Too often when we talk about organization, we jump right to cool label makers and nifty calendaring systems. However, our focus for today is the heart of all other organization. If we don’t get this topic down, our other attempts to organize life are limited and possibly even wasted.
Today we are going bigger than messy rooms and scattered schoolwork, much bigger.
We are exploring the purpose of your life.
When you get this figured out, you will be headed in the right direction to overcoming parenting overwhelm and living the life you choose.
Welcome to Organize Your Life Day 1: Organize Your Vision.
This is part of a mini-series on overcoming parenting (and life!) overwhelm and stress by organizing your life. Click here to see the introduction and links to other days.
Your Final Destination
When we were dating, my husband and I went to visit his childhood home. His old bedroom was still adorned with racecar wallpaper, pictures of friends, and, of course, Michael Jordan posters. Since we met in college, it was fun to me to sneak a peek back at the life he lived before. I caught a glimpse of what was important to him, and how he had become the man I was growing to love.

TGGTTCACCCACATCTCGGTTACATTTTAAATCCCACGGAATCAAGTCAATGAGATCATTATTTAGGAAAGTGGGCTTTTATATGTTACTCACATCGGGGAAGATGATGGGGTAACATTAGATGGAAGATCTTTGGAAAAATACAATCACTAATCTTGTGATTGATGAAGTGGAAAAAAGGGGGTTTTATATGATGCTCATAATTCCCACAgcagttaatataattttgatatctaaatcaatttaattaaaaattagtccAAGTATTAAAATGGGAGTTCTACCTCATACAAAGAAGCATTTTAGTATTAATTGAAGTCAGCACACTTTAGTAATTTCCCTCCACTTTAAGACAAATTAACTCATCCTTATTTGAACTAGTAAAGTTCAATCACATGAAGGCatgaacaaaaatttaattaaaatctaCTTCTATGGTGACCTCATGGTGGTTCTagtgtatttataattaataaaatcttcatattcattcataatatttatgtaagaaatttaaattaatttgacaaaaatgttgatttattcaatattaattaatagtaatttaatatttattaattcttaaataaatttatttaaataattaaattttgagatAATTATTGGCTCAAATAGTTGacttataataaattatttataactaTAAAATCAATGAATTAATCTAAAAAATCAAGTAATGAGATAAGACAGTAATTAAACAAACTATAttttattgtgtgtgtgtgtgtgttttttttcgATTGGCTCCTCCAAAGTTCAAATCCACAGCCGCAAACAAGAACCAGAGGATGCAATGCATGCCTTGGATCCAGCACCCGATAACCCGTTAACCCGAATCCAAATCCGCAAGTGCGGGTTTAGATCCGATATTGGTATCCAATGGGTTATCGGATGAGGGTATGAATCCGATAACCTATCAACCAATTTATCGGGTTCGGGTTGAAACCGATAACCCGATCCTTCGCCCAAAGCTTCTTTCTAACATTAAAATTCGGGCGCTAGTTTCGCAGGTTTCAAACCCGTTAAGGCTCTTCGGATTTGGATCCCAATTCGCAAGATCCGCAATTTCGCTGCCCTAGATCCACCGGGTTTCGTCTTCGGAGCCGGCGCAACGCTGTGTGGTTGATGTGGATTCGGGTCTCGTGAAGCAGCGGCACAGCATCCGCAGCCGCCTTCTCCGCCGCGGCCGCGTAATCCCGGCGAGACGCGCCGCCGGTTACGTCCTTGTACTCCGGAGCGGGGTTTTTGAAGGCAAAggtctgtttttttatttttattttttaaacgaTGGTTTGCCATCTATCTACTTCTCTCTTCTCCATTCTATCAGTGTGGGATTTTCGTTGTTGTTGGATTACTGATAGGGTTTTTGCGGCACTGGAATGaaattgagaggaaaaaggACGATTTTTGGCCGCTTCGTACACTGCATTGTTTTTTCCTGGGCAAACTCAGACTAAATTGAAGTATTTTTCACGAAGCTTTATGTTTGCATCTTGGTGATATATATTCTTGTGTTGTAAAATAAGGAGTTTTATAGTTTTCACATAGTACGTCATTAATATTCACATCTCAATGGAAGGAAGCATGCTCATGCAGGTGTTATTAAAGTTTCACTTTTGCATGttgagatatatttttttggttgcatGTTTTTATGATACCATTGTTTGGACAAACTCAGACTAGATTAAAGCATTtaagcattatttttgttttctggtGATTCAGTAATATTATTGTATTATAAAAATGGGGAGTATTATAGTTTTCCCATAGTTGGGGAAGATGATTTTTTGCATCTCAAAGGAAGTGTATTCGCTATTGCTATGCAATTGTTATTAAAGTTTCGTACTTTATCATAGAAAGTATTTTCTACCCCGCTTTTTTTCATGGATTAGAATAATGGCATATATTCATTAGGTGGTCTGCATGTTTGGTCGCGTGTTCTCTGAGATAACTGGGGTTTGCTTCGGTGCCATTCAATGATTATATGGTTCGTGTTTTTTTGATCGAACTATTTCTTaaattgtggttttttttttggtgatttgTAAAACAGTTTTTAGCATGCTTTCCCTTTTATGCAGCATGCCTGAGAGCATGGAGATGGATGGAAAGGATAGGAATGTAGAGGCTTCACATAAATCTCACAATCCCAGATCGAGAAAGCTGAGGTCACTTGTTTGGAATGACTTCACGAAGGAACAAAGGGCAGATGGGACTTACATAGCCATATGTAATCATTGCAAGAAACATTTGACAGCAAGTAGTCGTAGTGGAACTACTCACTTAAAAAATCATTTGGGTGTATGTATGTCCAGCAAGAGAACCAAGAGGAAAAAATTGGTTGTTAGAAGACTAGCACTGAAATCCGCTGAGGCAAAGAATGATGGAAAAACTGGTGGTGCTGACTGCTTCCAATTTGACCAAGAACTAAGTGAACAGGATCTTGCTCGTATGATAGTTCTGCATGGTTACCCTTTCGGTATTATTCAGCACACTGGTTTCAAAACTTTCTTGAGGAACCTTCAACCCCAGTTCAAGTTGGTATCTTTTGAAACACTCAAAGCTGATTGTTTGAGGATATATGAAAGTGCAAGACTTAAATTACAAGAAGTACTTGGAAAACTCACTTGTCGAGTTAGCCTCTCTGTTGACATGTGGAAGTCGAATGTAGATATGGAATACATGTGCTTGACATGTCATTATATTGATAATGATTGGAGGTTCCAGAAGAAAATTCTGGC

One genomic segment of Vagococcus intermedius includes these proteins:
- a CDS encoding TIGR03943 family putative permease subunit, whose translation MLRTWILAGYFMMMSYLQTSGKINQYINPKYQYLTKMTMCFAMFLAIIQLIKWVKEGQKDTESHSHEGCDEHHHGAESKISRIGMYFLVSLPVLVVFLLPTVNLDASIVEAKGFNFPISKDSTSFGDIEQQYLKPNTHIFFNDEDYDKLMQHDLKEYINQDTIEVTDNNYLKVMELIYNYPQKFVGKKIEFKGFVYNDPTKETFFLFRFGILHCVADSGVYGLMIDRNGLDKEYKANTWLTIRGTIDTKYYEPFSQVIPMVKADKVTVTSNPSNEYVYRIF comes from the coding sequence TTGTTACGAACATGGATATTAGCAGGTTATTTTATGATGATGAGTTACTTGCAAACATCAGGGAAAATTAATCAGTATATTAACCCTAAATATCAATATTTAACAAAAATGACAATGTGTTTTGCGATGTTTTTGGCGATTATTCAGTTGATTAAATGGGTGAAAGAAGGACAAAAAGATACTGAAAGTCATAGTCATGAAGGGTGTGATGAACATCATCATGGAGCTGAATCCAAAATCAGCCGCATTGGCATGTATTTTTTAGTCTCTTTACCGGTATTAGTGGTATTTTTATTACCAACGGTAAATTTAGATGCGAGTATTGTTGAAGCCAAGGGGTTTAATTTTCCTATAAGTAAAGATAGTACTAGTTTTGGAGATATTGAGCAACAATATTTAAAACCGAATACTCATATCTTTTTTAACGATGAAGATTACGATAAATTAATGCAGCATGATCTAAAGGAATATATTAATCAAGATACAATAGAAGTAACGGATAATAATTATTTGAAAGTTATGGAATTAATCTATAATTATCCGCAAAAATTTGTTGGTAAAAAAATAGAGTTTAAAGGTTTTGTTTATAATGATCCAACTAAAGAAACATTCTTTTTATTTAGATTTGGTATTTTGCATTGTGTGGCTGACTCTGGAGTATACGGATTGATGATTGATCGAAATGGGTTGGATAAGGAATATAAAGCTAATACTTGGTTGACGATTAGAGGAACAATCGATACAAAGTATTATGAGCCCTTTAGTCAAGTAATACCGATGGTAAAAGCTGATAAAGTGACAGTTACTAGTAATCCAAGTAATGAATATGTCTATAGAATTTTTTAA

A handwritten sign was posted above the door. It read, “A foolish man chooses the path and accepts the destination. A wise man chooses the destination and accepts the path.”
How many high school boys have the foresight to recognize and value the wisdom in that quote? My husband did, and it helped him become the man, husband, and father he is now. Choosing our destination clarifies our path and ensures that at the end of the day, we end up where we really want to be.
Unfortunately, many of us either never clearly defined our chosen destination, or we lost sight of what we once wanted in the busy reality of being a parent. Parenting overwhelm has taken its toll. Maybe after yelling at the kids you find yourself in tears because you were always going to be a patient parent. Possibly, you are caught up in work or household chores more than you ever desired. Maybe you are simply so exhausted that you cannot do all the things you really want.
Parenting life can be crazy! We can get so overloaded going, going, going, and doing, doing, doing all that is required for daily life, that we don’t make time for being and becoming.
However, when we decide who we most want to be and what is most important at our personal core, and then purposefully align our time and efforts with that, we will find even the busy parenting days are more fulfilling. We will be on the right path for us, so our lives will be more joyful.
Our focus today is, “What destination do I choose?” Through the next two weeks, we will work out the path that leads to that destination. But without a destination in mind, the path doesn’t much matter.
The Important Questions
Pull out your journal, binder, or Organize Your Life Workbook. It’s time to start applying the concepts to you.
If you are working in a journal or binder, label one page: “Vision.”
Beneath that, write out the following question:
1.) Who do I want to become?